Proceedings of the 13th International Interdisciplinary Studies Seminar, IISS 2019, 30-31 October 2019, Malang, Indonesia

Research Article

Gender, Globalization and Feminization of Division of Labour

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  • @INPROCEEDINGS{10.4108/eai.9-3-2020.163839,
        author={Aswin Ariyanto  Azis},
        title={Gender, Globalization and Feminization of Division of Labour},
        proceedings={Proceedings of the 13th International Interdisciplinary Studies Seminar, IISS 2019, 30-31 October 2019, Malang, Indonesia},
        publisher={EAI},
        proceedings_a={IISS},
        year={2020},
        month={3},
        keywords={Gender; Globalization; Feminization of Labor},
        doi={10.4108/eai.9-3-2020.163839}
    }
    
  • Aswin Ariyanto Azis
    Year: 2020
    Gender, Globalization and Feminization of Division of Labour
    IISS
    EAI
    DOI: 10.4108/eai.9-3-2020.163839
Aswin Ariyanto Azis1,*
  • 1: Universitas Brawijaya, Indonesia
*Contact email: a.azis@ub.ac.id

Abstract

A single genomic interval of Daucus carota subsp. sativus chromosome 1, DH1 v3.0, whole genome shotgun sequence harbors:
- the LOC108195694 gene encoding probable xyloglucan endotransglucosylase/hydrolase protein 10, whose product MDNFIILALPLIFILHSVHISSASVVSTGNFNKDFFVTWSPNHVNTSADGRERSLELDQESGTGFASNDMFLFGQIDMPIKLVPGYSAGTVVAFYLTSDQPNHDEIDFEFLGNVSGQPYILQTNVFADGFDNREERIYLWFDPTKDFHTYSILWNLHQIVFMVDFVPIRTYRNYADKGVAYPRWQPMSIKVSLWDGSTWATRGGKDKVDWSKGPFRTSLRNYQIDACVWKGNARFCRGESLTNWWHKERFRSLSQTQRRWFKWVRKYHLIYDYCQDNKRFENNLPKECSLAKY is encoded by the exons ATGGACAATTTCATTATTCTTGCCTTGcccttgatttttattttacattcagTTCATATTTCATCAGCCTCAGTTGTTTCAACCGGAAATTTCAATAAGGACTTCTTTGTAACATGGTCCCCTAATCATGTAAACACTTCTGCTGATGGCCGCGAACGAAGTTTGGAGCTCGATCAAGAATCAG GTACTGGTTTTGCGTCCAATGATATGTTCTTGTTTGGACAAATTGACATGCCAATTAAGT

Differences between men and women in terms of economic contribution are largely socially constructed instead of being rooted in biological factors. Domestic work such as childcare and household work has traditionally been viewed as jobs primarily for females to perform. These types of jobs are frequently viewed as less productive and contributing less to the national economy than jobs traditionally associated with male workers. Thus, most governments are now encouraging women to be incorporated to the formal work that pay taxes. With the rapid wave of global capitalism, multinational corporations have spread across the globe. Developing nations embrace this trend and compete with each other to invite foreign direct investment, since they see this as an opportunity to improve government revenue. This has created significant changes in the labour force around the world, including the composition of men and women in the workforce. This reflective essay attempts to explain the relation between gender, globalization and the feminization of labour. It argues that the process of globalization has produced tendency toward feminization of division of labour particularly labour-intensive industry in developing countries. The ongoing trade war between United States and China may have escalated this trend by having more Chinese factories move to lower labour cost countries in Southeast Asia. This paper suggests that in relation with neo-liberal approach, globalization and economic integration only give benefits to the rich in terms of state and individual, female factory workers seem far away to be the winner (at least equal) in the labour force and gender relationship within workers’ organization.